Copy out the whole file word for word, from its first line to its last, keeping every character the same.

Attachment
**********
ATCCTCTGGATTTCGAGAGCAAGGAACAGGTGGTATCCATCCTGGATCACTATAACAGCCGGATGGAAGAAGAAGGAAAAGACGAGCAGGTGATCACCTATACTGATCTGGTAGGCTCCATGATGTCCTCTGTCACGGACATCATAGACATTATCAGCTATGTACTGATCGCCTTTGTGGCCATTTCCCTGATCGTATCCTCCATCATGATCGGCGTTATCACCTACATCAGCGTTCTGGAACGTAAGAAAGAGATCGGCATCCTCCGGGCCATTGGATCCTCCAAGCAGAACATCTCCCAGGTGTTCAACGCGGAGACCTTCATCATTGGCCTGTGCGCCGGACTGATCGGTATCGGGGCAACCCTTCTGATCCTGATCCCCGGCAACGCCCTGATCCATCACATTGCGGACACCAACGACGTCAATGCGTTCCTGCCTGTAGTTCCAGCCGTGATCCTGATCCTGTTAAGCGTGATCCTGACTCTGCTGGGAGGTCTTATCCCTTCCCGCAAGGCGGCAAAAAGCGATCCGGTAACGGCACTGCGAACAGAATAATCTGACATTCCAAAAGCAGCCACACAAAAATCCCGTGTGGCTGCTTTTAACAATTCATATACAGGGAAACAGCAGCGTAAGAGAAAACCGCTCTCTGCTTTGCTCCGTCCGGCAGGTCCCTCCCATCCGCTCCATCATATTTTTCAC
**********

ATCCTCTGGATTTCGAGAGCAAGGAACAGGTGGTATCCATCCTGGATCACTATAACAGCCGGATGGAAGAAGAAGGAAAAGACGAGCAGGTGATCACCTATACTGATCTGGTAGGCTCCATGATGTCCTCTGTCACGGACATCATAGACATTATCAGCTATGTACTGATCGCCTTTGTGGCCATTTCCCTGATCGTATCCTCCATCATGATCGGCGTTATCACCTACATCAGCGTTCTGGAACGTAAGAAAGAGATCGGCATCCTCCGGGCCATTGGATCCTCCAAGCAGAACATCTCCCAGGTGTTCAACGCGGAGACCTTCATCATTGGCCTGTGCGCCGGACTGATCGGTATCGGGGCAACCCTTCTGATCCTGATCCCCGGCAACGCCCTGATCCATCACATTGCGGACACCAACGACGTCAATGCGTTCCTGCCTGTAGTTCCAGCCGTGATCCTGATCCTGTTAAGCGTGATCCTGACTCTGCTGGGAGGTCTTATCCCTTCCCGCAAGGCGGCAAAAAGCGATCCGGTAACGGCACTGCGAACAGAATAATCTGACATTCCAAAAGCAGCCACACAAAAATCCCGTGTGGCTGCTTTTAACAATTCATATACAGGGAAACAGCAGCGTAAGAGAAAACCGCTCTCTGCTTTGCTCCGTCCGGCAGGTCCCTCCCATCCGCTCCATCATATTTTTCAC